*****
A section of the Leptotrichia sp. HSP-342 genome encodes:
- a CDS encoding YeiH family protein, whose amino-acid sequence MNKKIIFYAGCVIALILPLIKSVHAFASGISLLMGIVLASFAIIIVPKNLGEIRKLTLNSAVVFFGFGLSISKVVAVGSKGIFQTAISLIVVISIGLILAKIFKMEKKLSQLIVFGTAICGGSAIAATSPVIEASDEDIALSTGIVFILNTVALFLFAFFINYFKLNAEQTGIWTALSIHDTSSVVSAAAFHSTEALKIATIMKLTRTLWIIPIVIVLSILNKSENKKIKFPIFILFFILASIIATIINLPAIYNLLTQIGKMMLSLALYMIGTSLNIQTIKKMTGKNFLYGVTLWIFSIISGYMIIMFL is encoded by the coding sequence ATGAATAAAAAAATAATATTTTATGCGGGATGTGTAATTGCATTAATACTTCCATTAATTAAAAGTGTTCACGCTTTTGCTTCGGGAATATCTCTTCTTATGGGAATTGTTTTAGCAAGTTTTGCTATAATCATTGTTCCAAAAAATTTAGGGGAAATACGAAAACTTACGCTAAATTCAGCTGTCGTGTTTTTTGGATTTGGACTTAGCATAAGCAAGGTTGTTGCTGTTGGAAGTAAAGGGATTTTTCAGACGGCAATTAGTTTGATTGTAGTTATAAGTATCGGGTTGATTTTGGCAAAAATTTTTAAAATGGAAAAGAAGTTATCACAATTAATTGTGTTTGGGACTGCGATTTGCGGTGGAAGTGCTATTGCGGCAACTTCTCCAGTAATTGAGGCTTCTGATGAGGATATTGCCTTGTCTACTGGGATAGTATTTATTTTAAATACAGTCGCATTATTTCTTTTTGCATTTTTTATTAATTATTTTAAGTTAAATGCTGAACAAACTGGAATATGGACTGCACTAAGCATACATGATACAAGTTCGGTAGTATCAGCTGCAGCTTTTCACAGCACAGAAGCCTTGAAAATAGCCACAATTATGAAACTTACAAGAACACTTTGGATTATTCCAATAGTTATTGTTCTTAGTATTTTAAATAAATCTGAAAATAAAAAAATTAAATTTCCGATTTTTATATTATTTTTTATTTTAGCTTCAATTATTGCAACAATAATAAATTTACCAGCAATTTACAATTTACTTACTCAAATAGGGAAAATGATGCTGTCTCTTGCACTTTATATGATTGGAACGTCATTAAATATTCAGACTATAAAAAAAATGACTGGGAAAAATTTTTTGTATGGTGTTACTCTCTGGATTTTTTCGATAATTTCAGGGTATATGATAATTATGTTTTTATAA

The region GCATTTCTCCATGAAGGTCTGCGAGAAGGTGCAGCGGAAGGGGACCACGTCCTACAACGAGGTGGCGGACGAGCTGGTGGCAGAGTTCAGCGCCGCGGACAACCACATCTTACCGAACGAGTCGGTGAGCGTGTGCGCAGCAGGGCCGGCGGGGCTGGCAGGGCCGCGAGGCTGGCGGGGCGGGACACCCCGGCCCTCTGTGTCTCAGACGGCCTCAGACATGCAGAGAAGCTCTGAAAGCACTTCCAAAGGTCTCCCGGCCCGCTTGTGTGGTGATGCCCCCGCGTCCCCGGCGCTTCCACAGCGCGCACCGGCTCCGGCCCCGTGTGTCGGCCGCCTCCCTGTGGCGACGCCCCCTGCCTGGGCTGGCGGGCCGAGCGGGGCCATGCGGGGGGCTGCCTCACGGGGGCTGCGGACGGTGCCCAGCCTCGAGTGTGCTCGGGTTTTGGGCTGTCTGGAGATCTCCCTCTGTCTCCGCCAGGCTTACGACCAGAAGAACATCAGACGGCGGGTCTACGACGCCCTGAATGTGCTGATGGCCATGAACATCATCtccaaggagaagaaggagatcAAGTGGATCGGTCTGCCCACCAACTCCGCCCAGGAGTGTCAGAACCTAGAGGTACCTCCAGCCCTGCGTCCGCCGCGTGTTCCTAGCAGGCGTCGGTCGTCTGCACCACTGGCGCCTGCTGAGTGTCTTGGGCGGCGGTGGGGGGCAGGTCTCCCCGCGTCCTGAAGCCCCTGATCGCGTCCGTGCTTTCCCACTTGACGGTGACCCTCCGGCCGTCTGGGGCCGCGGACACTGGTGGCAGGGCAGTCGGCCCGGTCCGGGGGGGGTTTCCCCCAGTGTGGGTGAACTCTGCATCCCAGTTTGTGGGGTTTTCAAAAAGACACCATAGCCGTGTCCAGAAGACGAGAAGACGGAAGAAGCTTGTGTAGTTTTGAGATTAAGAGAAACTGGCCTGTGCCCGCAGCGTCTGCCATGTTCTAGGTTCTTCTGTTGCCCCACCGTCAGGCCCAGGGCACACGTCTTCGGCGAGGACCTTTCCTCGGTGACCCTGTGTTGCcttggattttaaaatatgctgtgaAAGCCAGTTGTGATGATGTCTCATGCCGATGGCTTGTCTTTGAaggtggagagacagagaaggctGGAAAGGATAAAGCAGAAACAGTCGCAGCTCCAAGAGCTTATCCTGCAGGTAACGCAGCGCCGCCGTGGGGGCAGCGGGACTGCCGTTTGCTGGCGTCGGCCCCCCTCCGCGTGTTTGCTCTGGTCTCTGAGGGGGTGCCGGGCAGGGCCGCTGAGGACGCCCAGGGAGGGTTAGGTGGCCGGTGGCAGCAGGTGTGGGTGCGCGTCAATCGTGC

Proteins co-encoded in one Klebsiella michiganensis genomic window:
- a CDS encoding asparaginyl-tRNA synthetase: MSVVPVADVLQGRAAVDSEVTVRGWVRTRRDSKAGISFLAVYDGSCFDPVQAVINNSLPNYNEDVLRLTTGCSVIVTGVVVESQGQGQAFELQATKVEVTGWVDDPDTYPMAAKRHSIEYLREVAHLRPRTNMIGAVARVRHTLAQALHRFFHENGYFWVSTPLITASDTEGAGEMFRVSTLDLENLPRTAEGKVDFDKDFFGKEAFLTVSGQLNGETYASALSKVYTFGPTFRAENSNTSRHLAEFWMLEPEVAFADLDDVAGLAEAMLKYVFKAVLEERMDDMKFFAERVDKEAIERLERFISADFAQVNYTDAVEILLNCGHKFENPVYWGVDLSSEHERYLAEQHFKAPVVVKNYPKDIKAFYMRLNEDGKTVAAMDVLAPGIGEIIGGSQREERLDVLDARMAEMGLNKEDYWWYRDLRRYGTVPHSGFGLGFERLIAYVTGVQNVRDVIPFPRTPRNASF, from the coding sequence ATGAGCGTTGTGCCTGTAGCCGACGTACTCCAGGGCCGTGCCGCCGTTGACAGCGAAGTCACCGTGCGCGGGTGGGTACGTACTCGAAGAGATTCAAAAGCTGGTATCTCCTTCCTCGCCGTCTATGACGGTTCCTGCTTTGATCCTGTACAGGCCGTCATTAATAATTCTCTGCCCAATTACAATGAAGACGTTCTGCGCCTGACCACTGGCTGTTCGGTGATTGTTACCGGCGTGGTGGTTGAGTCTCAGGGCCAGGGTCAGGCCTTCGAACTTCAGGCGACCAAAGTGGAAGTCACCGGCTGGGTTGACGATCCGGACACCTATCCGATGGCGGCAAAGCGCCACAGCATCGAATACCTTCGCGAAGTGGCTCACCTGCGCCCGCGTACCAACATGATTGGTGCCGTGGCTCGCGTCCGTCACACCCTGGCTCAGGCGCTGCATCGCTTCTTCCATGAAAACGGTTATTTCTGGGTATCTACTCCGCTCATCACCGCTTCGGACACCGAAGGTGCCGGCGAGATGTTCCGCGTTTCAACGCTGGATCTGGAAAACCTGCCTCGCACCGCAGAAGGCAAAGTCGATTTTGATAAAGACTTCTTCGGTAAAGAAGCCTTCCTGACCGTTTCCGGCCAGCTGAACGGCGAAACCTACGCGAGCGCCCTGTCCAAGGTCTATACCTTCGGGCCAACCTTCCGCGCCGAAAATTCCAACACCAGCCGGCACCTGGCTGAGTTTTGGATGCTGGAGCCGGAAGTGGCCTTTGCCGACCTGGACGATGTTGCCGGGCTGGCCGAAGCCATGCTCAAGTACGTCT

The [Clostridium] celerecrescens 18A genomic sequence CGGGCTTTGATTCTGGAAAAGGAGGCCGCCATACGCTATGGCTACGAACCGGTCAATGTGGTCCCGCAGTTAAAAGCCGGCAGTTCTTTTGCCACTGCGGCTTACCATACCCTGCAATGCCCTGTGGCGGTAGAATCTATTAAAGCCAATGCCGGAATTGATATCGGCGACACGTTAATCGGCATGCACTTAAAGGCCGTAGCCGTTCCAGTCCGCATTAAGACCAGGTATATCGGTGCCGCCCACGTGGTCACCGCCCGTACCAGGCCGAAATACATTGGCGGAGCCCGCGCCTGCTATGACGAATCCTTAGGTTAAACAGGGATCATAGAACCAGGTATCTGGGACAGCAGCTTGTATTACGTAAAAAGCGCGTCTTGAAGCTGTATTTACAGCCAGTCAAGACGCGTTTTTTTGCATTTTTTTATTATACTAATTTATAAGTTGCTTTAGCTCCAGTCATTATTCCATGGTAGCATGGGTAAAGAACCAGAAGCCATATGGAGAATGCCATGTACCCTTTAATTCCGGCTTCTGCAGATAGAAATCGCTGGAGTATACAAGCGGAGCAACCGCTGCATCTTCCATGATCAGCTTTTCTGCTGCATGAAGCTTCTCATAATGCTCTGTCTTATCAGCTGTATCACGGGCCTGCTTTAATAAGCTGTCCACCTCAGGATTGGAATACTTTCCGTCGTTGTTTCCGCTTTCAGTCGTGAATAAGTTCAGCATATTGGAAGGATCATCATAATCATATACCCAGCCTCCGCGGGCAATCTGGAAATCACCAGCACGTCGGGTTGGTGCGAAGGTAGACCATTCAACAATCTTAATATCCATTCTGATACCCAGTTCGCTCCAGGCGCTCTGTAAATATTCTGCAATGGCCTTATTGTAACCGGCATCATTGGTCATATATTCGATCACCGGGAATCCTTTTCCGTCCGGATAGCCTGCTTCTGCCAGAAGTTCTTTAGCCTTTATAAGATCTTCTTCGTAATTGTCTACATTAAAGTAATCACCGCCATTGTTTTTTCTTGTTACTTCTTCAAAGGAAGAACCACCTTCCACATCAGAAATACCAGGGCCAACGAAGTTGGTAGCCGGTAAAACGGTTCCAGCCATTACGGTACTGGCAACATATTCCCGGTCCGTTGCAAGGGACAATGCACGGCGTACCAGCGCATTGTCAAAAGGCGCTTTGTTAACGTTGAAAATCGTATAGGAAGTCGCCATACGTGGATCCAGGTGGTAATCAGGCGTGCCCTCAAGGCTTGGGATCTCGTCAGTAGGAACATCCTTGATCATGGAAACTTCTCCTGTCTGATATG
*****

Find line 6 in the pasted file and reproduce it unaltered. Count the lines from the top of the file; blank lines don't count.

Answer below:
The [Clostridium] celerecrescens 18A genomic sequence CGGGCTTTGATTCTGGAAAAGGAGGCCGCCATACGCTATGGCTACGAACCGGTCAATGTGGTCCCGCAGTTAAAAGCCGGCAGTTCTTTTGCCACTGCGGCTTACCATACCCTGCAATGCCCTGTGGCGGTAGAATCTATTAAAGCCAATGCCGGAATTGATATCGGCGACACGTTAATCGGCATGCACTTAAAGGCCGTAGCCGTTCCAGTCCGCATTAAGACCAGGTATATCGGTGCCGCCCACGTGGTCACCGCCCGTACCAGGCCGAAATACATTGGCGGAGCCCGCGCCTGCTATGACGAATCCTTAGGTTAAACAGGGATCATAGAACCAGGTATCTGGGACAGCAGCTTGTATTACGTAAAAAGCGCGTCTTGAAGCTGTATTTACAGCCAGTCAAGACGCGTTTTTTTGCATTTTTTTATTATACTAATTTATAAGTTGCTTTAGCTCCAGTCATTATTCCATGGTAGCATGGGTAAAGAACCAGAAGCCATATGGAGAATGCCATGTACCCTTTAATTCCGGCTTCTGCAGATAGAAATCGCTGGAGTATACAAGCGGAGCAACCGCTGCATCTTCCATGATCAGCTTTTCTGCTGCATGAAGCTTCTCATAATGCTCTGTCTTATCAGCTGTATCACGGGCCTGCTTTAATAAGCTGTCCACCTCAGGATTGGAATACTTTCCGTCGTTGTTTCCGCTTTCAGTCGTGAATAAGTTCAGCATATTGGAAGGATCATCATAATCATATACCCAGCCTCCGCGGGCAATCTGGAAATCACCAGCACGTCGGGTTGGTGCGAAGGTAGACCATTCAACAATCTTAATATCCATTCTGATACCCAGTTCGCTCCAGGCGCTCTGTAAATATTCTGCAATGGCCTTATTGTAACCGGCATCATTGGTCATATATTCGATCACCGGGAATCCTTTTCCGTCCGGATAGCCTGCTTCTGCCAGAAGTTCTTTAGCCTTTATAAGATCTTCTTCGTAATTGTCTACATTAAAGTAATCACCGCCATTGTTTTTTCTTGTTACTTCTTCAAAGGAAGAACCACCTTCCACATCAGAAATACCAGGGCCAACGAAGTTGGTAGCCGGTAAAACGGTTCCAGCCATTACGGTACTGGCAACATATTCCCGGTCCGTTGCAAGGGACAATGCACGGCGTACCAGCGCATTGTCAAAAGGCGCTTTGTTAACGTTGAAAATCGTATAGGAAGTCGCCATACGTGGATCCAGGTGGTAATCAGGCGTGCCCTCAAGGCTTGGGATCTCGTCAGTAGGAACATCCTTGATCATGGAAACTTCTCCTGTCTGATATG